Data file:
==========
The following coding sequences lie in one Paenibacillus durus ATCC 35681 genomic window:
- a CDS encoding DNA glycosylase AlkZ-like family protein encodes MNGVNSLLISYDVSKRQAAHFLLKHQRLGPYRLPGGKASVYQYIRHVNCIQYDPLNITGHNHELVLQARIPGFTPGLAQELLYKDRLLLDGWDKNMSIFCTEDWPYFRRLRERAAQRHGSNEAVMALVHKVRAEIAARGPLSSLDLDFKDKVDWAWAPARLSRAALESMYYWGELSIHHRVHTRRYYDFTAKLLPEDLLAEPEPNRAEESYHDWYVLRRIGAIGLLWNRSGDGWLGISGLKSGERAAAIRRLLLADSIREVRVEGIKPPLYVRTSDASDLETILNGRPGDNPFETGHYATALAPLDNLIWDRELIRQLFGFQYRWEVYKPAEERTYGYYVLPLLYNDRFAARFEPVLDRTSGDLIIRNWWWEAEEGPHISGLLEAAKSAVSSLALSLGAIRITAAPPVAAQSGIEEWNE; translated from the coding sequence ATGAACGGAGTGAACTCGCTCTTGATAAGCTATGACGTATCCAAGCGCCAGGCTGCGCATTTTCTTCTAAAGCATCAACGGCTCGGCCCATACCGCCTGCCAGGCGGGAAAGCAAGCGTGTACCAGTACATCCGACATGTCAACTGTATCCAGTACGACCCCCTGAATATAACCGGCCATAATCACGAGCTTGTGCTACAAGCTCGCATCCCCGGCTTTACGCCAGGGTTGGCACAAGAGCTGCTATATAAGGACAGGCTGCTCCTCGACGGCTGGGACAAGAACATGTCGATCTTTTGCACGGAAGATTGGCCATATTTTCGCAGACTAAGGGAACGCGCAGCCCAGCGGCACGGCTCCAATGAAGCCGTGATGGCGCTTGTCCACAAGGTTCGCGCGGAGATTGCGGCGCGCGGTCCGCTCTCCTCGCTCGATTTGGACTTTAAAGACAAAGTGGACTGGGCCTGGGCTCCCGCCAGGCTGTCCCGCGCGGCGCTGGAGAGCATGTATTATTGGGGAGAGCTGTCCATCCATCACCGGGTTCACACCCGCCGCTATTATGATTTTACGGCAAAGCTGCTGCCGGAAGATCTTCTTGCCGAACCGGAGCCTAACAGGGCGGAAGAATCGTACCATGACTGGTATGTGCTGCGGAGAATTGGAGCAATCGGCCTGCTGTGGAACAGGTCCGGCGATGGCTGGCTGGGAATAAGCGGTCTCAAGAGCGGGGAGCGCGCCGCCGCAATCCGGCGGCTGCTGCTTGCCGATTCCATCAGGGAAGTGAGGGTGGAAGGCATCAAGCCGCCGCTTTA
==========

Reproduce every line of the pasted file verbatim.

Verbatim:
The following coding sequences lie in one Paenibacillus durus ATCC 35681 genomic window:
- a CDS encoding DNA glycosylase AlkZ-like family protein encodes MNGVNSLLISYDVSKRQAAHFLLKHQRLGPYRLPGGKASVYQYIRHVNCIQYDPLNITGHNHELVLQARIPGFTPGLAQELLYKDRLLLDGWDKNMSIFCTEDWPYFRRLRERAAQRHGSNEAVMALVHKVRAEIAARGPLSSLDLDFKDKVDWAWAPARLSRAALESMYYWGELSIHHRVHTRRYYDFTAKLLPEDLLAEPEPNRAEESYHDWYVLRRIGAIGLLWNRSGDGWLGISGLKSGERAAAIRRLLLADSIREVRVEGIKPPLYVRTSDASDLETILNGRPGDNPFETGHYATALAPLDNLIWDRELIRQLFGFQYRWEVYKPAEERTYGYYVLPLLYNDRFAARFEPVLDRTSGDLIIRNWWWEAEEGPHISGLLEAAKSAVSSLALSLGAIRITAAPPVAAQSGIEEWNE; translated from the coding sequence ATGAACGGAGTGAACTCGCTCTTGATAAGCTATGACGTATCCAAGCGCCAGGCTGCGCATTTTCTTCTAAAGCATCAACGGCTCGGCCCATACCGCCTGCCAGGCGGGAAAGCAAGCGTGTACCAGTACATCCGACATGTCAACTGTATCCAGTACGACCCCCTGAATATAACCGGCCATAATCACGAGCTTGTGCTACAAGCTCGCATCCCCGGCTTTACGCCAGGGTTGGCACAAGAGCTGCTATATAAGGACAGGCTGCTCCTCGACGGCTGGGACAAGAACATGTCGATCTTTTGCACGGAAGATTGGCCATATTTTCGCAGACTAAGGGAACGCGCAGCCCAGCGGCACGGCTCCAATGAAGCCGTGATGGCGCTTGTCCACAAGGTTCGCGCGGAGATTGCGGCGCGCGGTCCGCTCTCCTCGCTCGATTTGGACTTTAAAGACAAAGTGGACTGGGCCTGGGCTCCCGCCAGGCTGTCCCGCGCGGCGCTGGAGAGCATGTATTATTGGGGAGAGCTGTCCATCCATCACCGGGTTCACACCCGCCGCTATTATGATTTTACGGCAAAGCTGCTGCCGGAAGATCTTCTTGCCGAACCGGAGCCTAACAGGGCGGAAGAATCGTACCATGACTGGTATGTGCTGCGGAGAATTGGAGCAATCGGCCTGCTGTGGAACAGGTCCGGCGATGGCTGGCTGGGAATAAGCGGTCTCAAGAGCGGGGAGCGCGCCGCCGCAATCCGGCGGCTGCTGCTTGCCGATTCCATCAGGGAAGTGAGGGTGGAAGGCATCAAGCCGCCGCTTTA